Affection is putting our feelings of love into kind words, physical touch, service, gifts, and quality time. (If you’ve never read The 5 Love Languages by Gary Chapman, I recommend it. It will help you understand how to more deliberately express love to your spouse and children.) Affection is taking those feelings and making them known.

Many people grow up in a household that doesn’t readily show love. Dad is absent or grumpy. Mom is distant or nagging. Siblings are bullies or stuck in their shells. And that’s if the family is together. When families split apart through divorce or death, there is a void of affection.

What spouses and children need is constant affection.

What spouses and children need is constant affection. Click To Tweet

Here’s a list of ways to be affectionate:

  • Get them their favorite chocolate
  • Compliment a project they’ve done
  • Fill their gas tank/change their oil without asking
  • Fold the laundry
  • Check your phone at the door and don’t look at it until everyone is in bed

The Third Love—Friendship

I want my kids to have lots of friends. Actually, what I want more is for them to have really good friends, however many they can each maintain. But not just my kids. I want our entire family to have friends, for my wife to go out on coffee dates with other ladies and my kids to have other kids over. It would also be rad to have a game night with the guys where we can eat chili and talk about life.

The point is that we were made for community. We were made to be with other people. We were made to love those God put around us. Sometimes this means you ladies need to love the men around you like brothers and sons. And men, we need to love those ladies like sisters and daughters. Here’s a list of ways to foster friendships in your family:

  • Have a meal with other families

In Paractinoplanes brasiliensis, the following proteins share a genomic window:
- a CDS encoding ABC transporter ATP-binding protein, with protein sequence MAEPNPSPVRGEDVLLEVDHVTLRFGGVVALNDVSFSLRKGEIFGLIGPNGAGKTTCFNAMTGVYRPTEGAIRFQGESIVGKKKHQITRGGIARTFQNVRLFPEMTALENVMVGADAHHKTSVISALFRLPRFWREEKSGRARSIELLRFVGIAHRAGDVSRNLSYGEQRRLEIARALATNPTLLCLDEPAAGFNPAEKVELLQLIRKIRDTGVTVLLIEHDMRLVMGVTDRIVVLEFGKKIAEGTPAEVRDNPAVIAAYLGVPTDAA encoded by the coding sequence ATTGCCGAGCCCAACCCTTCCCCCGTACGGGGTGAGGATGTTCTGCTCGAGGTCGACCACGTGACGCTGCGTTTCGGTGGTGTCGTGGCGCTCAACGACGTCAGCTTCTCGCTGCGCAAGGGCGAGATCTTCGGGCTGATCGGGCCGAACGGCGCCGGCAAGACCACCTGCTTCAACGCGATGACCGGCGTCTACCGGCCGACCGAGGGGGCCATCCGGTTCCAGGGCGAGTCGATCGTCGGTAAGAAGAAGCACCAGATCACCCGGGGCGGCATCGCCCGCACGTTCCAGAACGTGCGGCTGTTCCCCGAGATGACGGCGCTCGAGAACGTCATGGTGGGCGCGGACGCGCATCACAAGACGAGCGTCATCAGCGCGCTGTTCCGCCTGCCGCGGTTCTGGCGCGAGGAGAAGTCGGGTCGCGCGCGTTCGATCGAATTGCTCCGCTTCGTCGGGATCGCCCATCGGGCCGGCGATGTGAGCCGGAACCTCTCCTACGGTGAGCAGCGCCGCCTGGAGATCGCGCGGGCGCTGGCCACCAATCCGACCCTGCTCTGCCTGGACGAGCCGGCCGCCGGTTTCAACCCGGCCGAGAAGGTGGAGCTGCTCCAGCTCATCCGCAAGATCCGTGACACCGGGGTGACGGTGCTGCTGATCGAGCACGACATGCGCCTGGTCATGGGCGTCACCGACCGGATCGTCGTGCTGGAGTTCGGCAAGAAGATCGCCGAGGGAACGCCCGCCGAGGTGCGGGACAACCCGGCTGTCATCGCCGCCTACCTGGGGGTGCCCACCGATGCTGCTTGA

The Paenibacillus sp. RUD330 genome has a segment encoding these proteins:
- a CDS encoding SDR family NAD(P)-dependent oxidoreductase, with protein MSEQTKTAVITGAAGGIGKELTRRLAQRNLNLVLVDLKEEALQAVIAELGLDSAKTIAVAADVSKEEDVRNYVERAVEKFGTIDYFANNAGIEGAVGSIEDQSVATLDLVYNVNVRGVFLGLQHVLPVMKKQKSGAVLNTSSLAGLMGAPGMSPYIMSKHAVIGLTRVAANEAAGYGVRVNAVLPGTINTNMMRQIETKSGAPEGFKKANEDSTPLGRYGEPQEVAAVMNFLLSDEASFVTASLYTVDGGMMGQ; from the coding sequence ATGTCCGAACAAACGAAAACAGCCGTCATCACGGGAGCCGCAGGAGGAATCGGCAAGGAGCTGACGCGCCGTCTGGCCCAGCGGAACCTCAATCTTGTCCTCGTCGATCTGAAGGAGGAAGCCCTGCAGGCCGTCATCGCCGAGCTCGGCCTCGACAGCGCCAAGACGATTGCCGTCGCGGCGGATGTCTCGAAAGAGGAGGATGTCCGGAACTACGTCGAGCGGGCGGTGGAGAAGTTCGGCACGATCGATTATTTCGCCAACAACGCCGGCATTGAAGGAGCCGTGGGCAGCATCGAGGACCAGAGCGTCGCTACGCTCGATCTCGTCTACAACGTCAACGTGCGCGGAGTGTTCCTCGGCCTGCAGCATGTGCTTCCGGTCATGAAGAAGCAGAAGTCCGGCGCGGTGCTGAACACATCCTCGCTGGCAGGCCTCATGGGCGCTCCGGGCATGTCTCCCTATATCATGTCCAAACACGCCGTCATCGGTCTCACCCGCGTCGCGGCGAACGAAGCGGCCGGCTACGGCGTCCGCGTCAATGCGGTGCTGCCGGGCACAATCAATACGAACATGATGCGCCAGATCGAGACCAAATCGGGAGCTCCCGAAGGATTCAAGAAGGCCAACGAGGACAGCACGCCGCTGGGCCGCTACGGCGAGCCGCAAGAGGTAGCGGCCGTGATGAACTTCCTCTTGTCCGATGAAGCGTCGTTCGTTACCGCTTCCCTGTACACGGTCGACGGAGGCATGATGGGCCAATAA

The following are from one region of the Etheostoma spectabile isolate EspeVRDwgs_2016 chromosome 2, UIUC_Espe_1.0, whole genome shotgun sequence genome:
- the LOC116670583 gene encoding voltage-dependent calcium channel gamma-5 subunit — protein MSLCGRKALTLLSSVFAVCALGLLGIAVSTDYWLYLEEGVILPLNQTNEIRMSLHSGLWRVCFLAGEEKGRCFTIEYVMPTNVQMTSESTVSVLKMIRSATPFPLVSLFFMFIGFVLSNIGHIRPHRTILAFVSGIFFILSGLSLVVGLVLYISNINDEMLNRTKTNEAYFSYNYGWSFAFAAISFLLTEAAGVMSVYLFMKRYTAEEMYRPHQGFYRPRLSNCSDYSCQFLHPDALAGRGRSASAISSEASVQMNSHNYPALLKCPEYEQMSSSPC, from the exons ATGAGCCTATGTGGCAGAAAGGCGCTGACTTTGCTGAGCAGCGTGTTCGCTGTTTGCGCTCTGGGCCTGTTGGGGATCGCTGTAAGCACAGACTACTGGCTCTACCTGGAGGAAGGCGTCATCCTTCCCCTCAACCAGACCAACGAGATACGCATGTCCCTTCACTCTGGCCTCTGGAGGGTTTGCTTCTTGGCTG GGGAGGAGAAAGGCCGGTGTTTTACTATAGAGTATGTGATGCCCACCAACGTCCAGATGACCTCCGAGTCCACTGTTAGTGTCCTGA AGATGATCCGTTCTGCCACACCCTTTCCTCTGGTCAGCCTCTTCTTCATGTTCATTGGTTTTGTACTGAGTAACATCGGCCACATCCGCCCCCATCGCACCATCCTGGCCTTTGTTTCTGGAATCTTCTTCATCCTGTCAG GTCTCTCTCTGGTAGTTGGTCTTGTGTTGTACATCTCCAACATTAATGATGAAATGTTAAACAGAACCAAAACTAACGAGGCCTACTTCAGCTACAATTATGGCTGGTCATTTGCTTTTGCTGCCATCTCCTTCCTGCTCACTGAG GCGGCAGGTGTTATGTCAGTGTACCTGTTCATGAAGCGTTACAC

• Ask someone out for coffee
  • Make your house the place to be for your kids’ friends
  • Treat everyone like a friend or future friend (introverts, I’m talking to you)

The Second Love—Romance

This is a tough one. Many people do not experience true romantic love as we see it in Song of Solomon. True biblical romance is a union of two into one. I’m born as a single person, made in the image of God. When I got married, I didn’t become any more like God. My wife and I simply made a new thing that Paul says is like Christ and the Church.

So how should we live out this kind of love if we’re single? My friend Ruth Buchanan wrote a tremendous book on how the Church should care for singles. In it she discusses this need in the Church to stop treating singles as if they are incomplete in the eyes of God until they get married. Not all are called to marriage.

The Proper Care and Feeding of Singles: How Pastors, Marrieds, and Church Leaders Effectively Support Solo Members by [Buchanan, Ruth]

Sometimes singleness is a training ground for the married life. If your plan is to marry, use your single years to learn godly romance: purity, patience, self-sacrifice, and integrity to name a few. Not only are you more likely to attract a spouse of similar character, but if you do marry, you won’t waste the first years learning these things. You’ll already be doing them.

So that brings me to the central point, which is how anyone grows in romantic love, married or not. Here are a few ideas:

  • Demonstrate your love—to your kids, to your spouse, to yourself, or maybe just to God
  • Be pure—avoid temptation to sin
  • Learn to win others over—not just to score dates, but be someone who attracts the kind of mate you’re looking for
  • Learn about others—study what makes the people you love blush, what makes their days better, and what makes those you love so full they brim over with joy
Study what makes the people you love blush Click To Tweet

You might not be married, but if you do these 4 things you’ll be a lot like Jesus.

The First Love—Unconditional

The Greek word is agape. It’s the subject of 1 Corinthians 13. It’s the word used by the writers of the New Testament to teach Christians how we should treat others. But most importantly, unconditional love is the kind of love that God shows us.